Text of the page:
Perseid meteor shower 2022 webcast: How to watch the ‘shooting stars’ live online

The annual Perseid meteor shower is approaching its peak, and you can enjoy the event live online. 

The 2022 Perseid meteor shower is expected to peak between Aug. 11 and 12. However, the bright moonlight from August’s full Sturgeon Moon on Aug. 11 will complicate viewing the meteor shower’s peak, which is why the Virtual Telescope Project is hosting a live webcast on Aug. 9, before the moon reaches peak brightness. 

“Because of the full moon on the night of their peak, we will run this live feed two days earlier, so our satellite will be below the horizon, with still a very good number of meteors!” Gianluca Masi of the Virtual Telescope Project wrote

Related: Perseid meteor shower 2022 guide: When, where & how to see it

The Virtual Telescope Project’s live webcast on Aug. 9 will begin at 9 p.m. EDT (0100 GMT Aug. 10) and share any meteors captured by the telescopes’ wide-field cameras. You’ll also be able to watch on Space.com, courtesy of the Virtual Telescope Project. 

The Perseids meteor shower is active every year from mid-July to late August, when Earth passes through the debris remnants, or bits of ice and rock, left behind by Comet Swift-Tuttle. The Perseids peak as Earth passes through the densest and dustiest area of the comet’s trail. 

Most years, under clear skies and low light pollution, Perseid viewers can expect to see between 50 and 100 visible meteors, or “shooting stars,” per hour at the shower’s peak.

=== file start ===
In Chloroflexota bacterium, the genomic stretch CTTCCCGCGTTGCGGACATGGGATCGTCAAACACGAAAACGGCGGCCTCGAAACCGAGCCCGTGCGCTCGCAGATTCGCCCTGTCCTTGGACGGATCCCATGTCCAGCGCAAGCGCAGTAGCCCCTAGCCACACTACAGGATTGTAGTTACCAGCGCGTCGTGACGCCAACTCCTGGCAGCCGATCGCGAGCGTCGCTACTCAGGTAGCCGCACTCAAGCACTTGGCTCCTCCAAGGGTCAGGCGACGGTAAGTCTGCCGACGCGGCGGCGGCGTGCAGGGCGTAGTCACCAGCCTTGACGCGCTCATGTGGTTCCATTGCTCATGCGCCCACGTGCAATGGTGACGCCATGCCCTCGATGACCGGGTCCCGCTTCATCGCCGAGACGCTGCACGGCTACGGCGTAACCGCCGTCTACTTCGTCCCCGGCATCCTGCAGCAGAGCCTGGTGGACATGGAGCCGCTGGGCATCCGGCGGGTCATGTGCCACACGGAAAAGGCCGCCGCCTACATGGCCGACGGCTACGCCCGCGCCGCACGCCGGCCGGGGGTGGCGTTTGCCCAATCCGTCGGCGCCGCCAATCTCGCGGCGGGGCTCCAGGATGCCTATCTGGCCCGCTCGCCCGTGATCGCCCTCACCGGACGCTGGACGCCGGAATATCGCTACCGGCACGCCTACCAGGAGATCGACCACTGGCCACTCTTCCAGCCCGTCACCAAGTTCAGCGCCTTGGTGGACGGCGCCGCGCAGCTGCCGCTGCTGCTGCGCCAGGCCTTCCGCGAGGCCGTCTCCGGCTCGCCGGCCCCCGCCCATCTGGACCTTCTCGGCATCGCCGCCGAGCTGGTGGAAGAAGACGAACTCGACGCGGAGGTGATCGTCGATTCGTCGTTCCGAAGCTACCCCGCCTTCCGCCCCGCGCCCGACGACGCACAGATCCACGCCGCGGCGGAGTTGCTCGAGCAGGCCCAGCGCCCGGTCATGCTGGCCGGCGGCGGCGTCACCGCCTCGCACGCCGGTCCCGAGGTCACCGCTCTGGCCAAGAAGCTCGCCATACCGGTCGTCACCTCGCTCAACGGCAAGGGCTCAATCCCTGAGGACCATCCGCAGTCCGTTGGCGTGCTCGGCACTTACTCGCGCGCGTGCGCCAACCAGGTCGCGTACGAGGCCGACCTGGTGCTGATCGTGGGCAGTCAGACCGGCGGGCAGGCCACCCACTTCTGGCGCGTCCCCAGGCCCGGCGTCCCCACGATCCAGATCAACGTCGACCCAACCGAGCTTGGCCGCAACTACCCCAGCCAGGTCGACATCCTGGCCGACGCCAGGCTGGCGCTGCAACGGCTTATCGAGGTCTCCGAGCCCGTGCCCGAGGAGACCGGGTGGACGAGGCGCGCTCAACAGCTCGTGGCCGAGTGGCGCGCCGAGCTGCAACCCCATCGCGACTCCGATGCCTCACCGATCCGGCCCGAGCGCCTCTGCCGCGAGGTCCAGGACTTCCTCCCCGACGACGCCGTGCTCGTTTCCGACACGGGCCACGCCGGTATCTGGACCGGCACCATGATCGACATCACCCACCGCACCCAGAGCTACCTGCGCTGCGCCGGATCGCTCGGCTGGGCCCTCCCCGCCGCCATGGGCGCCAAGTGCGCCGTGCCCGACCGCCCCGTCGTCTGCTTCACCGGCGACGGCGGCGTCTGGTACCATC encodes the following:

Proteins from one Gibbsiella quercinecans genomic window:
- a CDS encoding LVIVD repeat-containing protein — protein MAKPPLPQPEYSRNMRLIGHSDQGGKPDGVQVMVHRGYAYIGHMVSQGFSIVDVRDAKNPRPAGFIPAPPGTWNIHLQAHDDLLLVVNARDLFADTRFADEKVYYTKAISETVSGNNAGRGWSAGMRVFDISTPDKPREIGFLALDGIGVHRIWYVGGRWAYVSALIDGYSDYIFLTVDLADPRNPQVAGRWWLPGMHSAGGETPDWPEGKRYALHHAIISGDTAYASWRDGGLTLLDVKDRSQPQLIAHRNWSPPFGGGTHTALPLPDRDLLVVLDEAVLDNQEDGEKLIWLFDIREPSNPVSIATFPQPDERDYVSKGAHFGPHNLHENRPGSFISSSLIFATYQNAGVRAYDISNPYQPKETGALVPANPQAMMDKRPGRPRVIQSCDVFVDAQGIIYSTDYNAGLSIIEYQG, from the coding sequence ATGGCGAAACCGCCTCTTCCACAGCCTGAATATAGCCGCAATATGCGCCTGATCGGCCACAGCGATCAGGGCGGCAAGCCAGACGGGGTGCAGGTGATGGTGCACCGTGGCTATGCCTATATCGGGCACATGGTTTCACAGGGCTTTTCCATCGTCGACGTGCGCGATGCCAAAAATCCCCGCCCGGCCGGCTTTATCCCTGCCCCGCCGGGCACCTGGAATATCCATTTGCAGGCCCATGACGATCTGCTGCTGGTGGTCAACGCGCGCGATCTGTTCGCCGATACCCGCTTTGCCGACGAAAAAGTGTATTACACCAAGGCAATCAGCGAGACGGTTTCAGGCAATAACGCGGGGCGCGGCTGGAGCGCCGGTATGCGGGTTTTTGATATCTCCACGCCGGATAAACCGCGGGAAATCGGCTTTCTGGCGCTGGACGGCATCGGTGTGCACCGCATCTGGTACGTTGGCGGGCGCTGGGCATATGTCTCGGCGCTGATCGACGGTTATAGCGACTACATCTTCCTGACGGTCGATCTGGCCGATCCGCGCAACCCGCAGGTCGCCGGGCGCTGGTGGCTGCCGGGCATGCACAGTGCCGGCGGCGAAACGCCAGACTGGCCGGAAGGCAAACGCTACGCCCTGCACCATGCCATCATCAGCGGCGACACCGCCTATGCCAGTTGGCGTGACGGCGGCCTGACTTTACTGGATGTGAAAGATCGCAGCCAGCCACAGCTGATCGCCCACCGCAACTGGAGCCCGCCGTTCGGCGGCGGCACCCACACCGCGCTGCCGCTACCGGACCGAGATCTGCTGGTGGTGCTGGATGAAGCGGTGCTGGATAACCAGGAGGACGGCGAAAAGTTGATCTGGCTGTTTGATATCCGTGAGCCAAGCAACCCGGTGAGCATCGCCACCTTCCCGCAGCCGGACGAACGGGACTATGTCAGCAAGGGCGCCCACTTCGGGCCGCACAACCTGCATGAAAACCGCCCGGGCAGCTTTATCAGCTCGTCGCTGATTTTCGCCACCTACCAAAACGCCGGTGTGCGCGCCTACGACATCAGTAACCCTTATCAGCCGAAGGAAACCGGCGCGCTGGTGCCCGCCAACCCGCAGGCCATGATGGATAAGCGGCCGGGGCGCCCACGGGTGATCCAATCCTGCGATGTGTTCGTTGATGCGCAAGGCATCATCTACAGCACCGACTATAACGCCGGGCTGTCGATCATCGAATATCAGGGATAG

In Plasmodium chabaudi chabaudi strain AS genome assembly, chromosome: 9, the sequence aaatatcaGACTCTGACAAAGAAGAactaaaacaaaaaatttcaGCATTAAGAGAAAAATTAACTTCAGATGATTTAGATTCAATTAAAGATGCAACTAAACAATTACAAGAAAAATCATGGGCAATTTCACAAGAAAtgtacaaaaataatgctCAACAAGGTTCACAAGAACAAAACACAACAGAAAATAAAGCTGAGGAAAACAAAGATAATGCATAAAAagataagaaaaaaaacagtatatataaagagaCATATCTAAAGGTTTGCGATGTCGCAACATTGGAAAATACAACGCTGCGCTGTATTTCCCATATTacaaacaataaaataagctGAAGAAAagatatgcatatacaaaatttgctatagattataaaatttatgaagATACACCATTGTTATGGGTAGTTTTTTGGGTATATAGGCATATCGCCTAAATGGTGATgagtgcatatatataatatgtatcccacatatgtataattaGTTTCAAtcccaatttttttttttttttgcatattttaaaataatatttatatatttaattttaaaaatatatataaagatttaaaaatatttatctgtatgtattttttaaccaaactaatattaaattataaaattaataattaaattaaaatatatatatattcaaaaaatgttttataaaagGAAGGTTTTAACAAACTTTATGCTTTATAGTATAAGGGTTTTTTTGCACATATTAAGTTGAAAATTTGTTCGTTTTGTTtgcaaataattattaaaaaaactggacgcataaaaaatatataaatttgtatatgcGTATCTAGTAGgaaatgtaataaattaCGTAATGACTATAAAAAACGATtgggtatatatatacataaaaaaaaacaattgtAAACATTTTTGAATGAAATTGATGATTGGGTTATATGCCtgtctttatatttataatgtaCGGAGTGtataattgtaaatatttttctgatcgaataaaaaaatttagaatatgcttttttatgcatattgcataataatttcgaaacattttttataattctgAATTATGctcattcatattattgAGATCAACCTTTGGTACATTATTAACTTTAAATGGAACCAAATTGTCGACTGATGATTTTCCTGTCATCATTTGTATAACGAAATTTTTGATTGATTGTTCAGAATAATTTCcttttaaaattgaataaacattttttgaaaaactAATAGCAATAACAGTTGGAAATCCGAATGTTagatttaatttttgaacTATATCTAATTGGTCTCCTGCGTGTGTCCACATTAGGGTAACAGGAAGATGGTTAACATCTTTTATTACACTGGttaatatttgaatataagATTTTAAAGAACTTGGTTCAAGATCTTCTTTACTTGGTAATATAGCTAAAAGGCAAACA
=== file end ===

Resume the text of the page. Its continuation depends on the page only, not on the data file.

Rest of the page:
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However, the bright light from the August full moon, which is also a supermoon (since the full moon coincides with the moon’s closest approach to Earth in its orbit), will make it difficult to see many meteors. This year, viewers should expect the average number of visible meteors to linger between 10 and 20 per hour at best during its peak, according to a statement (opens in new tab) from NASA astronomer Bill Cooke. 

Therefore, the best time to look for Perseids this year is in the pre-dawn hours when the moon is below the horizon, a few days before the peak. If you aren’t able to go outside and enjoy the annual meteor shower, be sure to catch the Virtual Telescope Project’s live webcast on Aug. 9, when the moon is expected to set about 60 minutes before dawn, offering a short window of dark skies to observe more meteors. 

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Source: space.com

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